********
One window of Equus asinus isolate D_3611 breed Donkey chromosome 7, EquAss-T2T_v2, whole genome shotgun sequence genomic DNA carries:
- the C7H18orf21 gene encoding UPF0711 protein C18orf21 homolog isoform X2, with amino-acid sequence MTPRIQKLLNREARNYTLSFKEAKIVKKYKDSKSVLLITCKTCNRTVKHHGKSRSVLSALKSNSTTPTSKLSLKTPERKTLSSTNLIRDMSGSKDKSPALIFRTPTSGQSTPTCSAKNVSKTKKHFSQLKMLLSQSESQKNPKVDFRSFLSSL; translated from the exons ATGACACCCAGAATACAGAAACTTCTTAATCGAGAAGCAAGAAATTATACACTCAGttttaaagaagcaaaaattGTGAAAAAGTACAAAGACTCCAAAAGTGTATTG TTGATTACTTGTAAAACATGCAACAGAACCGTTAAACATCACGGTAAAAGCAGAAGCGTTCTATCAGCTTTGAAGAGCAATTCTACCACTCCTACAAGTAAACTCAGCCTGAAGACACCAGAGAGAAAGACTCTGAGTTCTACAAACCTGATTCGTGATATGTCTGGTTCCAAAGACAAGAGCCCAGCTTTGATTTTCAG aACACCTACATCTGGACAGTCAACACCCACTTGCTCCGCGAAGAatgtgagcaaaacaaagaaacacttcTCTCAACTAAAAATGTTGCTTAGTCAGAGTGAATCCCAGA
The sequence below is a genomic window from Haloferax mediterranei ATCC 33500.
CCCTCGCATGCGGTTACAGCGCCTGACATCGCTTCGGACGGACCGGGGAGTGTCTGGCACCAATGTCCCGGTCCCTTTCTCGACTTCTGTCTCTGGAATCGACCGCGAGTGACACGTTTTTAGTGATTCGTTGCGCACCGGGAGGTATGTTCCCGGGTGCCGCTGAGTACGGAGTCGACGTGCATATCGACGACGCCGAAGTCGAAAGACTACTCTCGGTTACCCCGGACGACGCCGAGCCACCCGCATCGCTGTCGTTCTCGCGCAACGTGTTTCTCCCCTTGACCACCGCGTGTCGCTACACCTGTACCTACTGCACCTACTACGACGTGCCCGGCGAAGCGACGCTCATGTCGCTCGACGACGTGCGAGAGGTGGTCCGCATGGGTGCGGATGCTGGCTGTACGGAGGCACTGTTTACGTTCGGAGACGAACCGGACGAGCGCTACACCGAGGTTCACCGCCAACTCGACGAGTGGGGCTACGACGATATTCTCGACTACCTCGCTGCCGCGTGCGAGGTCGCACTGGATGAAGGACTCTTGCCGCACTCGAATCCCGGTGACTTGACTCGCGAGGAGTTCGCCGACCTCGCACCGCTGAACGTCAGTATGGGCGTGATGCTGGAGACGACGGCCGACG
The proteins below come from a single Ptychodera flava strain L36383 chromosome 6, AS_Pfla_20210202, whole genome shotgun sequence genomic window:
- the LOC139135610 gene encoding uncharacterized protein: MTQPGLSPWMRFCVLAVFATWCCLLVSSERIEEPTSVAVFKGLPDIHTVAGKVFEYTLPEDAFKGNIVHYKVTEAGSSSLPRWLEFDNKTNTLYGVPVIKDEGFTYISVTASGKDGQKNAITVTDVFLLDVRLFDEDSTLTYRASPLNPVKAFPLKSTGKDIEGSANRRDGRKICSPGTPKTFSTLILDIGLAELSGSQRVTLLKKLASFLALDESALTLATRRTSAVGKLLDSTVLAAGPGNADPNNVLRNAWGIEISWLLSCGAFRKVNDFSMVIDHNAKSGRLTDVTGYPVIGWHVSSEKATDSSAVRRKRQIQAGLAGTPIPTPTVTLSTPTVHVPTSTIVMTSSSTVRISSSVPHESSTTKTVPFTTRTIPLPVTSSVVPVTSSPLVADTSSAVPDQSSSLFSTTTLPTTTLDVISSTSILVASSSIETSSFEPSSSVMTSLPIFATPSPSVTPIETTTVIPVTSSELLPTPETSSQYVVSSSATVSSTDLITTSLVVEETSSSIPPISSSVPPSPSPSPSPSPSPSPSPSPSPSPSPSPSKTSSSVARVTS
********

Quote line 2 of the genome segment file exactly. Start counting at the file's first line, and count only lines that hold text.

- the C7H18orf21 gene encoding UPF0711 protein C18orf21 homolog isoform X2, with amino-acid sequence MTPRIQKLLNREARNYTLSFKEAKIVKKYKDSKSVLLITCKTCNRTVKHHGKSRSVLSALKSNSTTPTSKLSLKTPERKTLSSTNLIRDMSGSKDKSPALIFRTPTSGQSTPTCSAKNVSKTKKHFSQLKMLLSQSESQKNPKVDFRSFLSSL; translated from the exons ATGACACCCAGAATACAGAAACTTCTTAATCGAGAAGCAAGAAATTATACACTCAGttttaaagaagcaaaaattGTGAAAAAGTACAAAGACTCCAAAAGTGTATTG TTGATTACTTGTAAAACATGCAACAGAACCGTTAAACATCACGGTAAAAGCAGAAGCGTTCTATCAGCTTTGAAGAGCAATTCTACCACTCCTACAAGTAAACTCAGCCTGAAGACACCAGAGAGAAAGACTCTGAGTTCTACAAACCTGATTCGTGATATGTCTGGTTCCAAAGACAAGAGCCCAGCTTTGATTTTCAG aACACCTACATCTGGACAGTCAACACCCACTTGCTCCGCGAAGAatgtgagcaaaacaaagaaacacttcTCTCAACTAAAAATGTTGCTTAGTCAGAGTGAATCCCAGA